A report from the European Union Agency for Fundamental Rights found a "large proportion" of healthcare professionals in some EU countries identify being gay as "a pathological problem".
The report said Bulgaria, Hungary, Italy, Latvia, Poland, Romania and Slovakia were among the EU countries where such views were held.
The report, 'Professionally speaking: challenges to achieving equality for LGBT people', also found that the idea that homosexuality is a disease was still present in medical training.
Responding to the findings, Kim Sanders of LGBT charity Stonewall, told The Huffington Post UK: "This research is a reflection of the shocking treatment and inequality that lesbian, gay, bi and trans people face in some European countries.
"Homophobia, biphobia and transphobia underpin these beliefs and they leave the health of LGBT people at severe risk. Not only do LGBT people face abuse and discrimination, they effectively have access to essential healthcare provision blocked because of prejudice."
Report's key findings
In most countries, respondents say there's a lack of objective information about sexual orientation and gender identity in school curricula.
A number of respondents consider homosexual orientation and trans identity to be ‘foreign’ and not in line with the prevailing notion of ‘national identity’.
A lack of awareness, information, data, resources and capacity in respect of the rights of LGBT persons is reinforced by those persons’ "relative invisibility".
There is a need for systematic capacity building, training and awareness raising on the rights and needs of LGBT persons in the areas of education, healthcare and law enforcement.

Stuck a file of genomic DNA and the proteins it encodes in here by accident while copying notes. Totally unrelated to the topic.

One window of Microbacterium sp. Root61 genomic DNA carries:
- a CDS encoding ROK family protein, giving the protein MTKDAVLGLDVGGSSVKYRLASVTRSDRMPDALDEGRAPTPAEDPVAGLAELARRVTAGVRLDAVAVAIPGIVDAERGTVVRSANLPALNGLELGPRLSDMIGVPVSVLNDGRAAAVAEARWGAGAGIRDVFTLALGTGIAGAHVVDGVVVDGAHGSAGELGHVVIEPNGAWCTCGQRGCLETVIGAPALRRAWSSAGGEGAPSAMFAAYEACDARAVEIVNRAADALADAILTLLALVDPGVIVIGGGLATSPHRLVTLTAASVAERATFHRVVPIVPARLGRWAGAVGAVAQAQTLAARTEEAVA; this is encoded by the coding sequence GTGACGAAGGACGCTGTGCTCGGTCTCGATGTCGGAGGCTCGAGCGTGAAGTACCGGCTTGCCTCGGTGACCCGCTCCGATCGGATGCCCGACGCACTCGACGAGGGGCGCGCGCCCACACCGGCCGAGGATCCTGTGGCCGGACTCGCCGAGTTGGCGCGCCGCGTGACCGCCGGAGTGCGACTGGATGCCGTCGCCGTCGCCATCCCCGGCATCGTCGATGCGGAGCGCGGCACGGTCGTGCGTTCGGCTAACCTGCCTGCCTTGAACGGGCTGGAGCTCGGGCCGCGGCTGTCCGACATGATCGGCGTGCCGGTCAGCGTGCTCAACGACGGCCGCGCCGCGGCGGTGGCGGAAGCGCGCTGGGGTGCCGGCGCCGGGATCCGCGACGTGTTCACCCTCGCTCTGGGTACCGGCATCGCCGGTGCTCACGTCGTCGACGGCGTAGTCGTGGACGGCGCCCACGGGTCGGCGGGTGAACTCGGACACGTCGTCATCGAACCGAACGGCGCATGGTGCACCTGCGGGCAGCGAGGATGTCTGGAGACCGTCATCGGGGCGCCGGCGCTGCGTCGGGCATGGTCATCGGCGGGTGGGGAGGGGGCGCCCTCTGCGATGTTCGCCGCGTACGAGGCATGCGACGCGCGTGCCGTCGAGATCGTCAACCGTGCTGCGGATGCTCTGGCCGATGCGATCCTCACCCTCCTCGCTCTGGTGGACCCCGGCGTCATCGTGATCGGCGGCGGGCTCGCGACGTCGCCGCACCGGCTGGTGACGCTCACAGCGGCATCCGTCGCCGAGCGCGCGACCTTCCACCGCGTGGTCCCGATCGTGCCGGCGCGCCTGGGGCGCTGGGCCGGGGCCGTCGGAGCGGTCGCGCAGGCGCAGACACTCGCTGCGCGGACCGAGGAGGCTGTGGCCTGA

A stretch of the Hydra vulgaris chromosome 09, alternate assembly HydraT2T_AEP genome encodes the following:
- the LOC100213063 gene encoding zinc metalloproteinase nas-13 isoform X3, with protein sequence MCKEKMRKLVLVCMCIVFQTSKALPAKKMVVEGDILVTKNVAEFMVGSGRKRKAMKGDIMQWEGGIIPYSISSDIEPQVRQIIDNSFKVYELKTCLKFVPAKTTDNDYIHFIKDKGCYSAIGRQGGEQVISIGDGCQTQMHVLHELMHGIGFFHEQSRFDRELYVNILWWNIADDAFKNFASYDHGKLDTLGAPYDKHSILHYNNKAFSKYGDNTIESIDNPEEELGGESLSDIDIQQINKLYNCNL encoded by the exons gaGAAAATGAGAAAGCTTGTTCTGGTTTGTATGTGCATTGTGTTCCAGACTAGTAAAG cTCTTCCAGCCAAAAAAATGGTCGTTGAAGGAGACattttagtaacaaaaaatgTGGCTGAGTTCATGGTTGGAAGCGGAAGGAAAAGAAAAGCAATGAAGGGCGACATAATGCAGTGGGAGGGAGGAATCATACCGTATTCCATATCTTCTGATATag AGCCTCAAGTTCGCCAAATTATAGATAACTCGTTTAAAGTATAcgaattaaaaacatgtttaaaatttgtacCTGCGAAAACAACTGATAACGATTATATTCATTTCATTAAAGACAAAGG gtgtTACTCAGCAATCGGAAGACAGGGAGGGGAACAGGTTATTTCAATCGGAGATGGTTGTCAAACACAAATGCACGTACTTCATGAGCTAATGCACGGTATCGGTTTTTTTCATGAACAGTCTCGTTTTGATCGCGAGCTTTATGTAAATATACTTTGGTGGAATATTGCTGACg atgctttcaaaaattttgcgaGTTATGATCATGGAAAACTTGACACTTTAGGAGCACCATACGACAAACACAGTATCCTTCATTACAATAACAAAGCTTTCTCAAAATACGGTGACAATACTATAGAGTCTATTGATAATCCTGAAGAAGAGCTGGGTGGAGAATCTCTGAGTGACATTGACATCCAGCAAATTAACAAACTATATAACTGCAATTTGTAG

EU law and policy are drivers supporting efforts to promote LGBT equality, although in several countries respondents claim that policies are not always effectively implemented on the ground.
There can be differences between urban and rural areas in implementing LGBT equality policies.
Sanders continued: "Our own study found 10% of healthcare professionals had heard colleagues express the belief that same-sex attraction could be cured.
"The lack of education, as well as the discriminatory beliefs highlighted in this report and in our research, show how much work there is left for us to do before everyone is treated equally, both in the UK and internationally."
Matthew Hodson of gay men's health charity GMFA, told HuffPost UK: "It’s both shocking and sad that in the 21st century we are still having to argue that homosexuality is not a disease.
"Gay men and lesbians are not disordered and we are not inferior. Our sexuality is not something that needs to be cured."
The report's authors interviewed 1,039 public officials and professionals in 19 EU Member States.
Among the other findings were prevailing negative social attitudes and stereotypes which, the report said, present a major barrier to tackling discrimination and hate crime against LGBT persons.
These affect the actions of public officials, it added.